A collapse of the Taliban regime in the medium term (3-5 years)?

Published by Antoine Labeyrie on

This article is the publication of one of my assignments for school. It takes the form of a brief destined to a decision-maker.

Summary of conclusions

We have assessed that, despite latent threats, it is very unlikely that the Taliban regime will collapse in the medium term. In fact, internal divisions are closely monitored by the Taliban leadership, rebel groups are not powerful enough, repression and economic growth will prevent popular turmoil, and a foreign military intervention is highly improbable.


We have identified the following reasons for which the Taliban regime could collapse in the medium term and we have analysed for each of them how serious the threat is.

A. Internal divisions (but the Taliban know the risk and will strive to remedy it)

The biggest threat to the Taliban regime resides in the internal division between pragmatic Taliban in Kabul and hardliners in Kandahar (Southern city). The former advocate for a more liberal style of governance in order to develop Afghanistan’s foreign relations and thus allow the country to grow economically and obtain international recognition. On the contrary, the Taliban’s more conservative fringe, at the head of the country under Hibatullah Akhundzada’s leadership, is not ready to compromise on religious dogma, fears antagonising its Pashtun base and deeply distrusts Western powers. Aside from diverging policy views, there can also be tensions between the Taliban’s various ethnic and regional groups. However, Taliban core leaders understand the threat of internal divisions for their regime and will therefore strive to reconcile differences and avoid splintering. Regime survival is their top priority.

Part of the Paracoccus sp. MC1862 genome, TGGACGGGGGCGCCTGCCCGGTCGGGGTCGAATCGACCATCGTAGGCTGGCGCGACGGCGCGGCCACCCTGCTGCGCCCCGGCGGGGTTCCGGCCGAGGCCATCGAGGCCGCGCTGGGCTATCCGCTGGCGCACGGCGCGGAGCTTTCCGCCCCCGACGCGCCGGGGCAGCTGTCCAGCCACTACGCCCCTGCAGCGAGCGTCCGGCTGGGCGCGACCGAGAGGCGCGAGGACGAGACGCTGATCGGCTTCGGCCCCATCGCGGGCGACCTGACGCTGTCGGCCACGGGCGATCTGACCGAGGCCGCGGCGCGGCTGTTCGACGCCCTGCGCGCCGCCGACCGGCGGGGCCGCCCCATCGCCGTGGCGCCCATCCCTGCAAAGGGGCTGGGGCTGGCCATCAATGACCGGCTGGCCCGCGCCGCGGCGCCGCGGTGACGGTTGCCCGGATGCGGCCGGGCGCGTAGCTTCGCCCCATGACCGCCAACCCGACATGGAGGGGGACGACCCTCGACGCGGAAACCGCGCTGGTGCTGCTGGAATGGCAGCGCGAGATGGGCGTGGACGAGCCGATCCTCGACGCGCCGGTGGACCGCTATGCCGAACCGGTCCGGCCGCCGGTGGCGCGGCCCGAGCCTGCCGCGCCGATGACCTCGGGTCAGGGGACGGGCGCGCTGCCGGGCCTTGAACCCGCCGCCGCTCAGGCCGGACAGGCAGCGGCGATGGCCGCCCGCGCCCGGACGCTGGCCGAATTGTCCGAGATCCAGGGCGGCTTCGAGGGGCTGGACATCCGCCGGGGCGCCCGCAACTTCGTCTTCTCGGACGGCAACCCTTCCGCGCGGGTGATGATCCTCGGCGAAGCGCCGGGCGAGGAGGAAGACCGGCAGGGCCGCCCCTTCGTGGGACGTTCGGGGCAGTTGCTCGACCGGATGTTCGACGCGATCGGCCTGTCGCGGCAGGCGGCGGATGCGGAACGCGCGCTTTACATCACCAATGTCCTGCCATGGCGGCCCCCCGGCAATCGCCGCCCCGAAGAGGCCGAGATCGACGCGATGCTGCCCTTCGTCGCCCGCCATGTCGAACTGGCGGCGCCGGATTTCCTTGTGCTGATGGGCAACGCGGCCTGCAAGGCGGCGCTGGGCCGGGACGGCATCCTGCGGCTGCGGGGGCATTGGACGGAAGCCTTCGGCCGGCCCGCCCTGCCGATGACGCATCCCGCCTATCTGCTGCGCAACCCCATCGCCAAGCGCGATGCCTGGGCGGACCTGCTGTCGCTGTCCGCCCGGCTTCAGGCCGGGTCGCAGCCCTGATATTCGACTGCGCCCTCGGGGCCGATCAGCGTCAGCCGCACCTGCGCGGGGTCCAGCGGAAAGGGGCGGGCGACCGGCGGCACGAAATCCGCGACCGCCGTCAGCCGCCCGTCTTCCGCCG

A purge of the regime by hardliners is unlikely: the Taliban cannot afford losing competent administrators and cannot risk seeing fighters join rebellious movements. Besides, the Taliban strive to build up Afghanistan’s weak economy and administration and a purge would only further destabilise the country.

B. Rebel groups (but they are not strong enough to pose an existential threat)

The Taliban regime fights two main rebel groups, namely the Islamic State of Khorasan Province (ISKP in Eastern Afghanistan) and the National Resistance Front (NRF in Northern Afghanistan). These groups are only local sources of insecurity and don’t have the resources to pose an existential threat to the Taliban regime. Moreover, the ISKP, the NRF and the other Afghan jihadist and rebel groups don’t share the same objectives, which makes unlikely the formation of an alliance against the Taliban, and don’t benefit from foreign support.

Besides, with regards to armed forces that the Taliban defeated in 2021 and who have gathered behind Ahmad Massoud in the NRF, the regime has endeavoured to grant them general amnesty if they abstain from fighting and it has called on their participation to rebuild State institutions. As a result of the Taliban’s goodwill, the threat that these former enemy fighters represent significantly reduces.

C. Popular unrest turning into a full-scale insurrection (but the Taliban’s repressive authority and economic progress make it unlikely)